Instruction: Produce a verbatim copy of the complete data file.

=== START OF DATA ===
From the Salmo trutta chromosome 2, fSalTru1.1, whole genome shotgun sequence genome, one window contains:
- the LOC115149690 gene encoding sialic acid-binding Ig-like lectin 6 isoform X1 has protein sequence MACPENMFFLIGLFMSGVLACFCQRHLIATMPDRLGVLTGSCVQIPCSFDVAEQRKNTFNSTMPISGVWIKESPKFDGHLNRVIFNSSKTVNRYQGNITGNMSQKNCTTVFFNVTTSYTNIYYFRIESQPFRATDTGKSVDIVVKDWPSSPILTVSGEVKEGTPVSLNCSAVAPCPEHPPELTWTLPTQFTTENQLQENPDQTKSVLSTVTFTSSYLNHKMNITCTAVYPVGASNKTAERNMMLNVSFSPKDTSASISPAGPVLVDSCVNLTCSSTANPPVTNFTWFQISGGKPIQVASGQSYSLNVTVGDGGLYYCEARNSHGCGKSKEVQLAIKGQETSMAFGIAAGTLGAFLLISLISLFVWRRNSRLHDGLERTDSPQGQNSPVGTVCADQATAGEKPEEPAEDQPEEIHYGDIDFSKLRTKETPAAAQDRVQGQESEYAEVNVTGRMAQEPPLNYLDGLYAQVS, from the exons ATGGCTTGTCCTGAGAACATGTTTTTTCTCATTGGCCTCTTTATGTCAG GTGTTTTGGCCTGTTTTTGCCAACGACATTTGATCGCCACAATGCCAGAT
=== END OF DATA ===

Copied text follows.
From the Salmo trutta chromosome 2, fSalTru1.1, whole genome shotgun sequence genome, one window contains:
- the LOC115149690 gene encoding sialic acid-binding Ig-like lectin 6 isoform X1 has protein sequence MACPENMFFLIGLFMSGVLACFCQRHLIATMPDRLGVLTGSCVQIPCSFDVAEQRKNTFNSTMPISGVWIKESPKFDGHLNRVIFNSSKTVNRYQGNITGNMSQKNCTTVFFNVTTSYTNIYYFRIESQPFRATDTGKSVDIVVKDWPSSPILTVSGEVKEGTPVSLNCSAVAPCPEHPPELTWTLPTQFTTENQLQENPDQTKSVLSTVTFTSSYLNHKMNITCTAVYPVGASNKTAERNMMLNVSFSPKDTSASISPAGPVLVDSCVNLTCSSTANPPVTNFTWFQISGGKPIQVASGQSYSLNVTVGDGGLYYCEARNSHGCGKSKEVQLAIKGQETSMAFGIAAGTLGAFLLISLISLFVWRRNSRLHDGLERTDSPQGQNSPVGTVCADQATAGEKPEEPAEDQPEEIHYGDIDFSKLRTKETPAAAQDRVQGQESEYAEVNVTGRMAQEPPLNYLDGLYAQVS, from the exons ATGGCTTGTCCTGAGAACATGTTTTTTCTCATTGGCCTCTTTATGTCAG GTGTTTTGGCCTGTTTTTGCCAACGACATTTGATCGCCACAATGCCAGAT